The COS strategy, if successful, would radically revise the Constitution's structure of state and federal power sharing in a way that goes to the heart of what it means to be "united states." Most of the states that have passed Convention of State resolutions are in the deep south, prompting some critics to call it the "New Confederacy."

Max Abbott contributed to this article.

Arn Pearson

Arn Pearson is the Executive Director of the Center for Media and Democracy. He previously served as the Vice President for Policy and Litigation at Common Cause.


Deep South? Excuse me, but when I last looked at the map (and at the history of the Civil War), Indiana, Arizona and Alaska were about as far removed from the Confederacy as possible, and NONE of these states is calling for secession! If these unnamed "critics" of Article V of our Constitution are trying to marginalize the very process which was CREATED by the Framers themselves, then I think it might be advisable for you to look a little closer at their hidden priorities, and spend a little less time and ink promoting their fallacies.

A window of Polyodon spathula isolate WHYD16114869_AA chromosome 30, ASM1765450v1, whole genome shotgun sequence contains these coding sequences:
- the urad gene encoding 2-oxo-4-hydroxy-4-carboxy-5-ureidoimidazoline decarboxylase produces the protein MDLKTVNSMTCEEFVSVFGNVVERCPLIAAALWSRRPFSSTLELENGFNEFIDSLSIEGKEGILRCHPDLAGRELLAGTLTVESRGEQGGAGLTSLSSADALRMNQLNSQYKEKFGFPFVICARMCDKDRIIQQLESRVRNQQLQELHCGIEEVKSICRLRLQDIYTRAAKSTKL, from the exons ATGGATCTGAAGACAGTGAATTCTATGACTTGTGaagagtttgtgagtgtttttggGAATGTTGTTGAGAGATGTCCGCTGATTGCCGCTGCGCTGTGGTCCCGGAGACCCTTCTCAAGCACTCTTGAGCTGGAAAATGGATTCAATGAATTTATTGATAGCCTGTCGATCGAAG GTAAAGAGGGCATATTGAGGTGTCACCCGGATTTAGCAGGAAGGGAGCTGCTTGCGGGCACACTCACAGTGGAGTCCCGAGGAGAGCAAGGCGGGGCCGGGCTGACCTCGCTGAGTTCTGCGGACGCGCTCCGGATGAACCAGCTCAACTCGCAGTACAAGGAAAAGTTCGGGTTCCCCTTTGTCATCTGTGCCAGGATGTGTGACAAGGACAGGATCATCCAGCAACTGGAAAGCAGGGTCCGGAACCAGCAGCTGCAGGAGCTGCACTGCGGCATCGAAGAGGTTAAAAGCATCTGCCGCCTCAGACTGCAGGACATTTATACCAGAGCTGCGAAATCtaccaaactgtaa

Right! Our founding fathers designed that the states have all power except that which was GIVEN to the federal gov't. What we see happening is the federal gov't usurping power from the states and dictating to the states what they will or can do. We need to bring the power back to the states as designed by the framers of our great constitution!

Do you really want power such as that turned over to a bunch of corrupt localized institutions that don't listen to the same people in which they govern? Maybe (just maybe) LOOK at the larger context of what you are proposing - and further HOW IT AFFECTS YOU! If you do what you are proposing, you take away your own rights. Just a thought...

We can't see the end from the beginning of the process--we can't predetermine the outcome--but we *can* sit down together from whatever ideological backgrounds are represented, hash out the means to rein in the abuses of the federal government, and then send those one-state-one-vote amendments back to the states for ratification by 3/4's of them. Better this than doing nothing at all on the basis that something worse would happen. "Worse" is happening now. The frog swimming frantically in the increasingly warming pot is nearly dead and doesn't know it.

Why do left-wing writers insist on frightening people? 75%+ approval for whatever is proposed mathematically precludes partisan nonsense from becoming part of the Constitution. What we'll find out, its that everyone (most everyone) agrees that private money in the form of campaign contributions corrupts public policy. Solution: publicly fund elections. foavc.org Arizona has called a planning convention for September 12th in Phoenix.